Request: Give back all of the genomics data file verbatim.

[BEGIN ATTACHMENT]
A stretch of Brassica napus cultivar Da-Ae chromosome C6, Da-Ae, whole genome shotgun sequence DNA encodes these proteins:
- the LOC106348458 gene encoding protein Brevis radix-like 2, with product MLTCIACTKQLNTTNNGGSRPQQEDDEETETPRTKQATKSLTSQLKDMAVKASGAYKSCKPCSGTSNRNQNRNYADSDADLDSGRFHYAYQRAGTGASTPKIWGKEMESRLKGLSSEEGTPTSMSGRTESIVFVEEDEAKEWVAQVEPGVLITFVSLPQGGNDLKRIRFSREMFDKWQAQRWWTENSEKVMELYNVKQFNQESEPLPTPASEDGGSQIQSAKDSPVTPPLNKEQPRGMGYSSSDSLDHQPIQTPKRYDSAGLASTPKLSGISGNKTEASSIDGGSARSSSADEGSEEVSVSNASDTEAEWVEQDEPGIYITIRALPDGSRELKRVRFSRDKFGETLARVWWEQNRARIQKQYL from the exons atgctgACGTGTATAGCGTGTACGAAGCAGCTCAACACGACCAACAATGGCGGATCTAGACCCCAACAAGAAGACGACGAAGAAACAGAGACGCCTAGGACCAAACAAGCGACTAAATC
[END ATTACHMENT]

A stretch of Brassica napus cultivar Da-Ae chromosome C6, Da-Ae, whole genome shotgun sequence DNA encodes these proteins:
- the LOC106348458 gene encoding protein Brevis radix-like 2, with product MLTCIACTKQLNTTNNGGSRPQQEDDEETETPRTKQATKSLTSQLKDMAVKASGAYKSCKPCSGTSNRNQNRNYADSDADLDSGRFHYAYQRAGTGASTPKIWGKEMESRLKGLSSEEGTPTSMSGRTESIVFVEEDEAKEWVAQVEPGVLITFVSLPQGGNDLKRIRFSREMFDKWQAQRWWTENSEKVMELYNVKQFNQESEPLPTPASEDGGSQIQSAKDSPVTPPLNKEQPRGMGYSSSDSLDHQPIQTPKRYDSAGLASTPKLSGISGNKTEASSIDGGSARSSSADEGSEEVSVSNASDTEAEWVEQDEPGIYITIRALPDGSRELKRVRFSRDKFGETLARVWWEQNRARIQKQYL from the exons atgctgACGTGTATAGCGTGTACGAAGCAGCTCAACACGACCAACAATGGCGGATCTAGACCCCAACAAGAAGACGACGAAGAAACAGAGACGCCTAGGACCAAACAAGCGACTAAATC